A 5-month-old, male border collie dog was presented in September 2016 to a practicing veterinarian for clinical signs consistent with neuromuscular disease. The owner had obtained the dog from a breeder and did not have knowledge of his littermates or the sire and dam. He was subsequently referred to a board-certified veterinary neurologist (JJH) for further evaluation. Multiple attempts by JJH to contact the breeder for more pedigree information were unsuccessful.

On examination, fatigue and a short-strided gait were observed (Fig. 1). Postural reactions were normal when the dog’s body was supported. Muscle tone and spinal reflexes were normal, but generalized muscle atrophy was observed, most prominent in the distal limb musculature. Muscles of the proximal thoracic limbs and at the base of the tongue were prominent. Cranial nerve evaluation was normal. Drooling was reported by the owners historically and was present during the exam. Neuroanatomical localization was consistent with a generalized neuromuscular disorder.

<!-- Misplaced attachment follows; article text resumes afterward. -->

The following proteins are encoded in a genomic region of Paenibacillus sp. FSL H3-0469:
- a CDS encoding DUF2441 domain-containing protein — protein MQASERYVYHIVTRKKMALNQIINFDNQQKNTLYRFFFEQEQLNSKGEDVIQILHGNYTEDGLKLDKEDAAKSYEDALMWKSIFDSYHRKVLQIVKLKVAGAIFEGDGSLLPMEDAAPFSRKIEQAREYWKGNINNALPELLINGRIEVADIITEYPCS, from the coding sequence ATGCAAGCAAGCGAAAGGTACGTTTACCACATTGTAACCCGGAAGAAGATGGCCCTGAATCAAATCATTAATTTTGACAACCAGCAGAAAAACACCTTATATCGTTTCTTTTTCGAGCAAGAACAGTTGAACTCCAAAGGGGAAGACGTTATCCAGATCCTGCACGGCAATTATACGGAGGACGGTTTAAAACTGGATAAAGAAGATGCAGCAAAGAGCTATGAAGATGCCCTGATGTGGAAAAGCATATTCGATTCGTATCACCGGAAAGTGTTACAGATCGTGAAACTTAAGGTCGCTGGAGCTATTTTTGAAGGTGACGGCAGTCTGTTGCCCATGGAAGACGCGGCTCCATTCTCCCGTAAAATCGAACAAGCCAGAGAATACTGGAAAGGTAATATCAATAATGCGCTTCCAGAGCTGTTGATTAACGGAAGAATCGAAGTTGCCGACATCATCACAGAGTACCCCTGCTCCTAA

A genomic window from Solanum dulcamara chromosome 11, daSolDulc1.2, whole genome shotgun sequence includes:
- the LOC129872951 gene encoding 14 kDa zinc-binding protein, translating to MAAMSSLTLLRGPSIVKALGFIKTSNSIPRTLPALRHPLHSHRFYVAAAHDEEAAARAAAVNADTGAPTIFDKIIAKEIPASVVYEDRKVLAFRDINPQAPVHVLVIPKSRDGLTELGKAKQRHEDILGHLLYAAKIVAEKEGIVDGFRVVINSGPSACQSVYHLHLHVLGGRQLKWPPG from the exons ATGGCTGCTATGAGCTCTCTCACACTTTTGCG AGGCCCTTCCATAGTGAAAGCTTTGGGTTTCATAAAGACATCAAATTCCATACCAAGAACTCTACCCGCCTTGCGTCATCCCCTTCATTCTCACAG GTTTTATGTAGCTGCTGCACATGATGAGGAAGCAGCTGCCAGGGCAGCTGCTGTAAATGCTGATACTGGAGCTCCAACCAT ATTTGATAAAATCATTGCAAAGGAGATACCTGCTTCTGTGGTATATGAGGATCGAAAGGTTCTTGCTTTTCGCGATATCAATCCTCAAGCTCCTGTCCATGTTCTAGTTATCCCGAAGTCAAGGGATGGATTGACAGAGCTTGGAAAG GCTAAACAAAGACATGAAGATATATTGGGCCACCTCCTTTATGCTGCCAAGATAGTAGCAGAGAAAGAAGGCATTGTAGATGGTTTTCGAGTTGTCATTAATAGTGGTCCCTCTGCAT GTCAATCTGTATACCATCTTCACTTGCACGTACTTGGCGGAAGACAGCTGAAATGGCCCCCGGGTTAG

Fig. 1
Fig. 1

Postural changes. a At the age of 1.5 years, the dog had a palmigrade and plantigrade stance in all limbs and the pelvis was shifted in a cranioventral direction

Masticatory, lingual, paraspinal, supraspinatus, and cranial tibial (CT) muscles were examined with bipolar needle electromyography while the dog was under general anesthesia (isoflurane and oxygen). Complex repetitive discharges were detected, most pronounced in the lingual and proximal thoracic limb muscles.

At 6 months, blood was taken for biochemical and genomic analysis and surgical biopsies were performed on the vastus lateralis (VL) and CT muscles. Muscle samples were placed on a wooden tongue depressor, wrapped in a sterile saline-soaked gauze pad, and shipped overnight on a cold pack to Texas A&M University (laboratory of PPN). The samples were immediately frozen in liquid nitrogen-chilled isopentane and stored at − 80 °C.